5. LoreD


    I know. I have arthritis in my right hand, left ankle, and upper back. It is painful on cold mornings, but I am still able to manage. The moringa, turmeric tea, and the cbd oil are working well. I have, also, used cobra venom and that has worked well. I will investigate the bee sting therapy. Thank you for the info.
  6. She said it wasn't worth it. Everything would slow down. We have too much to do.
  7. LoreD


    No, thank you. I'll stick with the slower version.
  8. BTW, her name is Alexandria Not quite: https://www.washingtonpost.com/arts-entertainment/2019/01/23/ben-stein-compares-alexandria-ocasio-cortez-dictators-such-hitler-stalin/?utm_term=.3f094519126b Ben Stein compares Alexandria Ocasio-Cortez to dictators such as Hitler, Stalin. Conservative actor and economist Ben Stein compared Rep. Alexandria Ocasio-Cortez (D-N.Y.) to Joseph Stalin, Adolf Hitler and Mao Zedong on Tuesday, claiming that the freshman congresswoman’s policies “invariably lead to bad things.” Stein’s comparison appears to have been prompted by recent comments the 29-year-old made during a Martin Luther King Jr. Day event in New York City. Ocasio-Cortez said it’s “wrong” for billionaires to coexist with “parts of Alabama where people are still getting ringworm because they don’t have access to public health,” according to CNBC. “Are we comfortable with a society where someone can have a helipad while [New York City] is experiencing the highest rates of people experiencing homelessness since the Great Depression?” she said, referring to Amazon’s proposal to build helipads at the company’s two new headquarters in New York and Virginia. (Amazon founder Jeffrey P. Bezos owns The Washington Post.) Stein defended the wealthy, saying, “There’s nothing wrong in a society that allows billionaires to exist as long as the billionaires don’t lock you up in prison and put you in a firing squad.”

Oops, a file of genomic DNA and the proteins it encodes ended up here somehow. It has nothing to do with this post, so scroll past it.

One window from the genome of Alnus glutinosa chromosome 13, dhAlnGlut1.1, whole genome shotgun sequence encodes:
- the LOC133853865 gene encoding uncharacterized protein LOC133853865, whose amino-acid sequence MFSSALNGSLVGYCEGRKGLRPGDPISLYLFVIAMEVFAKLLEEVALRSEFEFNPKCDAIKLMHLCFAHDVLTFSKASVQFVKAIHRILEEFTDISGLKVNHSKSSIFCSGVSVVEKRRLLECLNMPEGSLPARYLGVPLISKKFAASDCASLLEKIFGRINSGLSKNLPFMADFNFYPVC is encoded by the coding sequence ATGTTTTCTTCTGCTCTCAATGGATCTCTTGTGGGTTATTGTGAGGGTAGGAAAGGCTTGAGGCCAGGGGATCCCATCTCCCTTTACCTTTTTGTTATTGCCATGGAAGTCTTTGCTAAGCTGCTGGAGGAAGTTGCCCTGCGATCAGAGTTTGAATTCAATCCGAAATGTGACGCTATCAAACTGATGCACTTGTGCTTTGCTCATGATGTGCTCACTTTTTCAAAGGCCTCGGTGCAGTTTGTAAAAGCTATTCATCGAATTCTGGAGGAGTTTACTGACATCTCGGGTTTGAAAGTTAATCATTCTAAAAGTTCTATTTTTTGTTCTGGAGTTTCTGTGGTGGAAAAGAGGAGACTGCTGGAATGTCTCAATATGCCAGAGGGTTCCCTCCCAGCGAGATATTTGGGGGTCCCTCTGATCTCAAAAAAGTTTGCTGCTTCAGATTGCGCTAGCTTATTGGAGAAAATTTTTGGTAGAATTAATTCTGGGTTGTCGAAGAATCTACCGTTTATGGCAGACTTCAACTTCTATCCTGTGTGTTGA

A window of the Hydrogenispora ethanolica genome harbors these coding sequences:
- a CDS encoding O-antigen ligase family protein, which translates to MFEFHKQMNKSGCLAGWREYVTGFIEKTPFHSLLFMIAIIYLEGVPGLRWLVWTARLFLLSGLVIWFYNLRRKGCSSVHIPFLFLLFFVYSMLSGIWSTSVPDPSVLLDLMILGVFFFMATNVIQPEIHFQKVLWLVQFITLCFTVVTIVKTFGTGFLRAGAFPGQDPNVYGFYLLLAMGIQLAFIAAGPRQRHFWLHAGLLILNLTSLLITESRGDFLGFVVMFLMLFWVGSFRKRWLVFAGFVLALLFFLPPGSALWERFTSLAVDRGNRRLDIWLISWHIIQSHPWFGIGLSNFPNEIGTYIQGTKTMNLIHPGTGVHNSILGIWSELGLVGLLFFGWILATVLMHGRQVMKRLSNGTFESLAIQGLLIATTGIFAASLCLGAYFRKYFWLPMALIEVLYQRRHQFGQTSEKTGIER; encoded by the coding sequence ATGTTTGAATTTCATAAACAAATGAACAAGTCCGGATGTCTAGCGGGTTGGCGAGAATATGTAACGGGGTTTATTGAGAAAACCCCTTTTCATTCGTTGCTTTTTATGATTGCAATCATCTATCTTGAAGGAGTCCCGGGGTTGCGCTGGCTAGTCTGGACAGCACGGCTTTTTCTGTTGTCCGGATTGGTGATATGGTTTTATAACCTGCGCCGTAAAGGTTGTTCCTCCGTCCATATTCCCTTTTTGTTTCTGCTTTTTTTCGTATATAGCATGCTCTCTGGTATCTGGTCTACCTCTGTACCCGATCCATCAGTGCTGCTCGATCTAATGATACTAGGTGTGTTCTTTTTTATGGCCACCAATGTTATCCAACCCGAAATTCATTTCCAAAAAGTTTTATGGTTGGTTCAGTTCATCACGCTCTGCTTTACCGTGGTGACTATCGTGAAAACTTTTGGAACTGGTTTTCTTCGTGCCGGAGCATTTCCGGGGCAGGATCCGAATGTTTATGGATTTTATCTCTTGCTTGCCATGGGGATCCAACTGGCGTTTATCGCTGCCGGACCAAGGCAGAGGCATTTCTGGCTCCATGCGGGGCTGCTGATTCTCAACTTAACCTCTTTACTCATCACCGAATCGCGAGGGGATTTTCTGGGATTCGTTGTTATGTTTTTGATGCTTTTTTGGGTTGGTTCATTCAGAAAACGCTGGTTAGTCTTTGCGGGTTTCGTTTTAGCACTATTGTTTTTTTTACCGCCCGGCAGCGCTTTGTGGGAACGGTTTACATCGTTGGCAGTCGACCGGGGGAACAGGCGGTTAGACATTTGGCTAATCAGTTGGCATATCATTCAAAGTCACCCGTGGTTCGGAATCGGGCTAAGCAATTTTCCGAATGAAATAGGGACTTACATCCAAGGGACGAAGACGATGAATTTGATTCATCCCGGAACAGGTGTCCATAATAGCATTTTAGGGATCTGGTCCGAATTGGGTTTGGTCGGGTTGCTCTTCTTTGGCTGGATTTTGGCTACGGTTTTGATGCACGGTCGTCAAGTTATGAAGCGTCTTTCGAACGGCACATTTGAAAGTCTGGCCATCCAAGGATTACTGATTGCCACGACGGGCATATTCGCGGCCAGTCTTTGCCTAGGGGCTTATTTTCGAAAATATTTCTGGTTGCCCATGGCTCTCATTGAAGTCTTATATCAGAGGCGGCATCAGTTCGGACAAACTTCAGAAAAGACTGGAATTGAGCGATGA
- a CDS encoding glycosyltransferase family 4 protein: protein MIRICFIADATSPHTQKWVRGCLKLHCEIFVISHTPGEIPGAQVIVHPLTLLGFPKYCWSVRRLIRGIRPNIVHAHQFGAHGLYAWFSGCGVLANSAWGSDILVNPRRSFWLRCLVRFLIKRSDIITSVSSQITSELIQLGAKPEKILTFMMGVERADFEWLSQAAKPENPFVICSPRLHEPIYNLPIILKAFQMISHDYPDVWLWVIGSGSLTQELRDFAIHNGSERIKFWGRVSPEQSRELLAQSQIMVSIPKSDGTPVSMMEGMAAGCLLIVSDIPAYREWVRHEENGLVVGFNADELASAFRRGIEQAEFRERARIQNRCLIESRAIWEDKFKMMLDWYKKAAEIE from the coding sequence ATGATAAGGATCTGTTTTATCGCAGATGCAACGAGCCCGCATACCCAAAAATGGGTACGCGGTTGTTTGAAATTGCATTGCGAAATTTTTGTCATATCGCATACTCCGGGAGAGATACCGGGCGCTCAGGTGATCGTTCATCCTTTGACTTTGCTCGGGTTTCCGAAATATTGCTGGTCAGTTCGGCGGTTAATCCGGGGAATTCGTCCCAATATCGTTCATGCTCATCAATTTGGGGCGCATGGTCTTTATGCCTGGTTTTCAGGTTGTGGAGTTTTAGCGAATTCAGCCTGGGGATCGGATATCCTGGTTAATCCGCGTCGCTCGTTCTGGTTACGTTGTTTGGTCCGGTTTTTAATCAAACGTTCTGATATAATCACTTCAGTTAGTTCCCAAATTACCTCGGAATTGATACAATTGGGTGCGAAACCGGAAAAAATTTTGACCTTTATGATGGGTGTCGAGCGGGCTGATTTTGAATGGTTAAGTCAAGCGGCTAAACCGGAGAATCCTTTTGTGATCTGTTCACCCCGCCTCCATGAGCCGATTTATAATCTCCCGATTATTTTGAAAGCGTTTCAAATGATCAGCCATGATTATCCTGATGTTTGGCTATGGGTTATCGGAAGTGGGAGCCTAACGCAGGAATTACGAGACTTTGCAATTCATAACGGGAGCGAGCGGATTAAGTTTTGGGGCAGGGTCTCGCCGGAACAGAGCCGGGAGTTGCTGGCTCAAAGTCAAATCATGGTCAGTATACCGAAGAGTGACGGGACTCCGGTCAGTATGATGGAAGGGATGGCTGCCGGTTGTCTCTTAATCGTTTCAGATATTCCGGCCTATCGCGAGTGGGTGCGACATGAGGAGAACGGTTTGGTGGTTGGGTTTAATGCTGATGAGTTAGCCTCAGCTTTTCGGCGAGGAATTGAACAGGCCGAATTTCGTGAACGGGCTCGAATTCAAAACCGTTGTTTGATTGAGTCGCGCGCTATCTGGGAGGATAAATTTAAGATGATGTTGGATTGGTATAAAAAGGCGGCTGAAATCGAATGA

9. LoreD


    I'm sorry to hear that. It has been working really well for me. Have you tried CBD oil? I've been hearing good things about that, and it is legal everywhere now.